If you are a liberal-arts student resuming classes today after the winter break, fret not! For below is everything you need to know about the History of Western Literature—and I’ve got you covered for your Philosophy 101 class. Don’t forget me later, when you’ve landed an awesome job because of your sweet, sweet education.
History of Western Literature
The Iliad: After a beautiful woman gets kidnapped hundreds of guys run around stabbing each other with spears.
The Odyssey: A hairy guy who yells a lot floats around in a boat.
Oedipus the King: When a guy discovers that he’s accidentally slept with his mom a lot he responds as most guys would, by gauging out his eyes with a spoon.
The Apology of Socrates: Socrates apologizes, but you can tell he doesn’t really mean it.
Ovid’s Metamorphoses: More people than you can shake a stick at get mysteriously transformed into … well, sticks.
Dante’s The Divine Comedy: A guy in a funny hat visits Hell and makes a nuisance of himself by asking a lot of questions.
Shakespeare’s Hamlet: A guy skulks around in a castle trying to make a decision about anything.
Don Quixote: A crazy old Spanish guy with a hilarious sidekick gets lost in Holland.
Paradise Lost: When banished to hell, Satan takes his revenge by continuing to be way more interesting than God.
Goethe’s Faust: Satan helps a dedicated bookworm finally get a date.
War and Peace: Napoleon invades Russia and interrupts everybody’s life.
The Death of Ivan Illyich: Ivan doesn’t pull through.
Anna Karenina: An chronically indecisive woman gets hit by a train.
The Brothers Karamazov: Four brothers with a crappy father get along about as well as you’d expect.
David Copperfield: An English orphan boy just cannot catch a break.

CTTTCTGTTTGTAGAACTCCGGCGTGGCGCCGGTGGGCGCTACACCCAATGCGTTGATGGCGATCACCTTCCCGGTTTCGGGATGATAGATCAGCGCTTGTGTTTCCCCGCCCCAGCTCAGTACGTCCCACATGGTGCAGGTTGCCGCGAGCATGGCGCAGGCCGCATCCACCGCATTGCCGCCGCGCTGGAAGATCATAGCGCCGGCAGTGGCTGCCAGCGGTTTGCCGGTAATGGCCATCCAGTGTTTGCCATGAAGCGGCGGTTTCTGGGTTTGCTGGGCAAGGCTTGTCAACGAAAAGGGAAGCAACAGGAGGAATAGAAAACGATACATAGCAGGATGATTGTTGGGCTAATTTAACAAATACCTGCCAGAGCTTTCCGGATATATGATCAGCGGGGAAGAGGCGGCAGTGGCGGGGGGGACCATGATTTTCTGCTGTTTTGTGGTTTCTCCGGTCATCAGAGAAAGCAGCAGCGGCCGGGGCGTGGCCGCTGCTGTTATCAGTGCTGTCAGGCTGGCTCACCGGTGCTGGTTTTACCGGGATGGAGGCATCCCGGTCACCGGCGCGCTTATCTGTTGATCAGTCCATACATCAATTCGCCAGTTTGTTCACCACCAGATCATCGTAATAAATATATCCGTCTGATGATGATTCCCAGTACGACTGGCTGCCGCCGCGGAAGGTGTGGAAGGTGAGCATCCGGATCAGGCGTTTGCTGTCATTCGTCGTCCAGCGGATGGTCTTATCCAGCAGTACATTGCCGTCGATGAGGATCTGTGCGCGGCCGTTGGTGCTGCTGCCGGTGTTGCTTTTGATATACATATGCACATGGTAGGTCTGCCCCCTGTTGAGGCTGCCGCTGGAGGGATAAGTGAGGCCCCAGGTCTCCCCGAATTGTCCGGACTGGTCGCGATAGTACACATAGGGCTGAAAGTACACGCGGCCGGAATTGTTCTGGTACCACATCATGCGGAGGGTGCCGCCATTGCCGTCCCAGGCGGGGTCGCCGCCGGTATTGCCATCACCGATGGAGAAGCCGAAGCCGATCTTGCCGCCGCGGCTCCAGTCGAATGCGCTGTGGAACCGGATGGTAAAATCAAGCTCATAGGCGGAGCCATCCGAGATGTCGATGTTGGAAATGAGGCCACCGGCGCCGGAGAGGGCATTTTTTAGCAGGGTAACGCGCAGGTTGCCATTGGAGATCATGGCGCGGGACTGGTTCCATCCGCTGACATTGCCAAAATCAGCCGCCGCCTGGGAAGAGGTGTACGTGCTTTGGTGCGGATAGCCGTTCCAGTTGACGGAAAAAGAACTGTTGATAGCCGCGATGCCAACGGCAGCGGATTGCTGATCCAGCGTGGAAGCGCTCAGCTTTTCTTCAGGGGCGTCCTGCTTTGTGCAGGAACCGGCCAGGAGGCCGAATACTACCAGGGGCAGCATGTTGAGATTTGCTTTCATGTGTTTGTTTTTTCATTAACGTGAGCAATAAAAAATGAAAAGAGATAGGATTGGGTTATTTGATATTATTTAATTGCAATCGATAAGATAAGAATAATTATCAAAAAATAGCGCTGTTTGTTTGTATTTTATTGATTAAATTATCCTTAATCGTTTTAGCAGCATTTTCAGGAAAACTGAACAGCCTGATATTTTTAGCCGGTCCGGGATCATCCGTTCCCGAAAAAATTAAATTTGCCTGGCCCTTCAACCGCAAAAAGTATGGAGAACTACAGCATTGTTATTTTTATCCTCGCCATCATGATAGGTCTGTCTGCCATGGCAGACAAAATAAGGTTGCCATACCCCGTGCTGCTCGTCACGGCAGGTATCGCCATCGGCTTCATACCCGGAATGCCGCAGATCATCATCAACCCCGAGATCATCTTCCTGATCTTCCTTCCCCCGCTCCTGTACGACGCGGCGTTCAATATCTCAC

Pride and Prejudice: After some confusion, a hot couple decides to go for it.
Kafka’s The Metamorphosis: A guy turns into a cockroach the size of a courch. His family has trouble adjusting.
Western Philosophy 101
Socrates: Turns smugly asking endlessly annoyingly questions into the basis for Western civilization.
Plato: Believed knowledge was more about remembering than learning, and that abstract ideas beat reality every time. Inspiring college stoners since 400 B.C. and counting.
Aristotle: Believed that all of nature was subject to rational analysis. Legacy includes systematic logic, scholasticism, zoos, and global warming.
St. Thomas Aquinas: Wrote Summa Theologiae, which proved that through the strict application of logic, a rational man could confuse himself into a religious revelry. Summa proved invaluable to surgeons of the Middle Ages, whose primary operating tools were sharp sticks and their teeth. Two sentences from SummaTheologiae, carefully whispered into a patient’s ear by an aquinaesthesiologist, would instantly numb the patient from the neck down. For brain surgery, a third sentence was read. For public executions, a fourth.
Rene Descartes: Proved true his famous axiom “I think; therefore I am” by one day falling asleep and instantly disappearing.
George Berkeley: Posited that reality divorced from human perception was logically unsupportable. Was proven wrong when killed by a tree that fell in the forest.
Immanual Kant: Famous for writing The Critique of Pure Reason. It was his freakish good luck that his publisher happened to be a drunk: the book was supposed to be titled The Reason of Pure Critique. Written as a humorous guide to Berlin’s museums, it was immediately hailed as breakthrough work on metaphysical speculation. No idiot, Kant kept quiet. Died smiling.
Nietzsche: Taught that history is the plaything of individual geniuses, the highest virtue is power, and that “God is dead.” First philosopher ever, apparently, to take steroids.
William James: The Mr. Goodwrench of philosophy. American. Felt that philosophy was too far removed from reality to serve any verifiably useful purpose. As a result, started his own school of philosophy, Pragmatism, which quickly grew into a franchise operation, “Uncle Willie’s 1-Stop Philosophy Shop,” where drive-through customers could receive instant adjustments to their philosophical positions. Later sunk savings into “Positions to Go!” which promised philosophical constructs delivered to one’s home in thirty minutes or less. Died penniless.
Sartre: Important, but why should we care?
I’m the author of UNFAIR: Christians and the LGBT Question (which, unlike the above, is not a work of humor):